He has a genius IQ and street smarts to match. That is my father. I am thankful for the things he taught me. Things that have made me a stronger person and that have helped me navigate the world.
He wanted a better life for his children than he had. I am thankful because his life was difficult growing up poor and chopping cotton in the hot sun. Our life has been better.
That, in turn, made it easier to give my children a better life than I had.
We are in a good place but at times have not done so well. Some say we are too much alike; code for “strong-willed” and “stubborn”. We are good at “sticking to our guns.”
Some of his valuable thoughts on navigating life:
Unless you are nearly dead you go to school and to work. Of late, I have been struck by people of all ages who do not know the importance of just showing up.
You work hard not because someone is standing over you but because that is just who you are and what you do.
Money is only important when you don’t have any.
Everyone needs to wake up every day with something to do and something to look forward to or you will die.
You should know, without a doubt, someone knows what they are talking about or do not believe it and keep asking questions until you find correct information. I am sure he has never heard the phrase “critical thinking skills” but taught them to us to the max.
Gather all the facts before you decide.Be careful about what you say you will do. If you say you will do it, it should be as good as done.
Complete your education. It is something no one can take away. Life is much harder without it.
Do not go in debt except for a necessity which is basically a house and a car. It is no fun to have your money spent before it is earned. Debt is a bad cycle to find yourself in.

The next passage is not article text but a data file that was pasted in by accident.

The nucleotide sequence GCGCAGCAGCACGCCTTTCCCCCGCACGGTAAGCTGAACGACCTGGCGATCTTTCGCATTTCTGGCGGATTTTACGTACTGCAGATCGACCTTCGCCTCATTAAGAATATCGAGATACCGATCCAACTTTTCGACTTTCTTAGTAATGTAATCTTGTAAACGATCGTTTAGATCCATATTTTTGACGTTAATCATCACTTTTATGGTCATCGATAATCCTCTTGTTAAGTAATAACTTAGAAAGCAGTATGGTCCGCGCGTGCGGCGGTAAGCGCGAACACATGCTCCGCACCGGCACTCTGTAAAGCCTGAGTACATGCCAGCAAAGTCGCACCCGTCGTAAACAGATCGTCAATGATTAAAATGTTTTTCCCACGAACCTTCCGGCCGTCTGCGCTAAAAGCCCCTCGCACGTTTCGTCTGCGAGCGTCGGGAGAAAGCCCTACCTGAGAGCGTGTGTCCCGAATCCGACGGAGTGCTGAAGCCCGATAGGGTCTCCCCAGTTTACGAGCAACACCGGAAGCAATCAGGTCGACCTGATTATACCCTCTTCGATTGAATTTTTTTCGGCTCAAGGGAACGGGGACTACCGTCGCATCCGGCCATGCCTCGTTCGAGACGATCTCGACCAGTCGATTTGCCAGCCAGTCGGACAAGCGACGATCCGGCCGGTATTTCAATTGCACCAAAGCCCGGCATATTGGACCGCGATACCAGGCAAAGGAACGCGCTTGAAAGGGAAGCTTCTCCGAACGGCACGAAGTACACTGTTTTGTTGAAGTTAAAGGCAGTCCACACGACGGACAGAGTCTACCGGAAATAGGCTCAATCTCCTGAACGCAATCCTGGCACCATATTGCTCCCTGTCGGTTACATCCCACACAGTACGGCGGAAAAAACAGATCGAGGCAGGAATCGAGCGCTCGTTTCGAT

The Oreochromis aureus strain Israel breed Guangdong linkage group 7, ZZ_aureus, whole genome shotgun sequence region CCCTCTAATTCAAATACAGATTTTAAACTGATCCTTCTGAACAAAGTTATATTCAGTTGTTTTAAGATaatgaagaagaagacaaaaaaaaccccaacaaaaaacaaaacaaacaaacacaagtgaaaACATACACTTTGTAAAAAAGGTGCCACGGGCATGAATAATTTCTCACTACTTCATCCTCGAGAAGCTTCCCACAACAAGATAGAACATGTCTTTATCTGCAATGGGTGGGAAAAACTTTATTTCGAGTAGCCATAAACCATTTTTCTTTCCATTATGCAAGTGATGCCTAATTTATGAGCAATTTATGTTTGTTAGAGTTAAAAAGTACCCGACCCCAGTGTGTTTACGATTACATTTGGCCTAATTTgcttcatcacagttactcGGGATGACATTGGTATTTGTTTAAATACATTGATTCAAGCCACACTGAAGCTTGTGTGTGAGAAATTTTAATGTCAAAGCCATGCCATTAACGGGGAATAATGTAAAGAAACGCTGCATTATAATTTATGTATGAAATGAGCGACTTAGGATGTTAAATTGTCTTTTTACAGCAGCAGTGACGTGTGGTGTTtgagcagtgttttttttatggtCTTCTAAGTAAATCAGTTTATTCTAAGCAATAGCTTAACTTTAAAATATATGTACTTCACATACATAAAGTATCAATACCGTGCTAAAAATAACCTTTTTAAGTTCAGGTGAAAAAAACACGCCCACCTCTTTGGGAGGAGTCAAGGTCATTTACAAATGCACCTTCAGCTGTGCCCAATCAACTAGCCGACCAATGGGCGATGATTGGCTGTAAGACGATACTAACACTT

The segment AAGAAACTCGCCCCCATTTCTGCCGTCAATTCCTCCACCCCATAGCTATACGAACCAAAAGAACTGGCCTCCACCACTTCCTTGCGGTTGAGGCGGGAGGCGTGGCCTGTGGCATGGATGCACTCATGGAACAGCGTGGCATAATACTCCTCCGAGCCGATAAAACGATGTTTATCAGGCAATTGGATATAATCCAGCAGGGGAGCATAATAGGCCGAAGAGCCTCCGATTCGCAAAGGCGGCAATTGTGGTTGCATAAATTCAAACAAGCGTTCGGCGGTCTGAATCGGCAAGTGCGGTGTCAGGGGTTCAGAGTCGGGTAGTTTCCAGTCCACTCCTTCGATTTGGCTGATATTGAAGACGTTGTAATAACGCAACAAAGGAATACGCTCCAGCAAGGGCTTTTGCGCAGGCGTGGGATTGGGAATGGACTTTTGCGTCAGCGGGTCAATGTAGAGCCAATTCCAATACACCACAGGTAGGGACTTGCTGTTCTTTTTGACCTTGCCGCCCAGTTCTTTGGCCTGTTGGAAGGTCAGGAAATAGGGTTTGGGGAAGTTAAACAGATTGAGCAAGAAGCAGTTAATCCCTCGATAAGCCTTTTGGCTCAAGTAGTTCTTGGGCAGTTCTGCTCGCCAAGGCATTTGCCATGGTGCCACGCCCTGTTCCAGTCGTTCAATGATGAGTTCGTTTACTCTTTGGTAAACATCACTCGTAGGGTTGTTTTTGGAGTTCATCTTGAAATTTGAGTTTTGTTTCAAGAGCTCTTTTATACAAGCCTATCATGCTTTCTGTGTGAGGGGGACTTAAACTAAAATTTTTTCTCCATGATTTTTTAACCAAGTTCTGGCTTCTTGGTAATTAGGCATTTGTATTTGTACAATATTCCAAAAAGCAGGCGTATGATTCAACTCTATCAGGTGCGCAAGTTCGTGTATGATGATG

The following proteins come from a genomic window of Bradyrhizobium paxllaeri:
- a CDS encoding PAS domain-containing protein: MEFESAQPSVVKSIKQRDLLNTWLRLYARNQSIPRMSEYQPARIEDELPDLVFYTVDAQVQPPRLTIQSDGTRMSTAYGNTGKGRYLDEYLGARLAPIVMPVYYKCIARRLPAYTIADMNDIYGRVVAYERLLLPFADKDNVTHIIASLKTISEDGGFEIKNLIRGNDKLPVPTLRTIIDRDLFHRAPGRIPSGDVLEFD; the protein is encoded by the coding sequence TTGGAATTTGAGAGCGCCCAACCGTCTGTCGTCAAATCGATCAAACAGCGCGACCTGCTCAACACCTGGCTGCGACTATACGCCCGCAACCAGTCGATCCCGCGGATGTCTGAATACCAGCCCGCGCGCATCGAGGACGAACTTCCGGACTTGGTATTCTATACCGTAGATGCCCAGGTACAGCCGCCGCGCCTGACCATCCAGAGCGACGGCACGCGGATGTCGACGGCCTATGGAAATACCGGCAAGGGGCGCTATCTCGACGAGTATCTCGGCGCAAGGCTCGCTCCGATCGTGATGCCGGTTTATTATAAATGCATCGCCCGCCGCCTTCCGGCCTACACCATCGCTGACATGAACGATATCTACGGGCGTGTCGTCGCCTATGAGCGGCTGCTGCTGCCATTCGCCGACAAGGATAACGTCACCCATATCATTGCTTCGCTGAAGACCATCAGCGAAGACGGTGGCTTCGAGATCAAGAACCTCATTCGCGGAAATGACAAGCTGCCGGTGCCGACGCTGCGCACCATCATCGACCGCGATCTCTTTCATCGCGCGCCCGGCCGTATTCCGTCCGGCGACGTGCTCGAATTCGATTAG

Be careful what you go looking for because you might find it.
Sometimes, “the more you stir crap, the more it stinks.’ Basically, be careful about “stirring the pot.” I have thought of this many times when deciding whether to speak or remain silent.
At times, moving forward in life involves taking risks but you must take them sometimes.
Think big picture. The decisions you make do not just involve you but affect others as well.
Do not give up until you have tried everything. Especially, do not give up because someone says it cannot be done.
Teens need boundaries. Curfews are good. And no one is ever old enough to watch “R” rated movies. As an adult, I have been thankful for those boundaries I protested loudly about as a teen.
If you miss church, watching “Touched by an Angel” is a surprisingly good substitute every now and then.
Do not ever think you have to keep doing things the way they are always done. Learn why they are being done that way.
If someone has two or three true friends in a lifetime, they are lucky.
If you are worried about using the wrong fork or other etiquette failures, just be yourself. That is always best.
Don’t let impressing others be your motivation for doing.
The older the violin, the sweeter the music.
Happy Father’s Day to my dad and to all who are doing this important, beautiful, and life-altering work. Stay encouraged and hopeful. You are changing the generations with each teachable moment.
Keep the Faith #ktf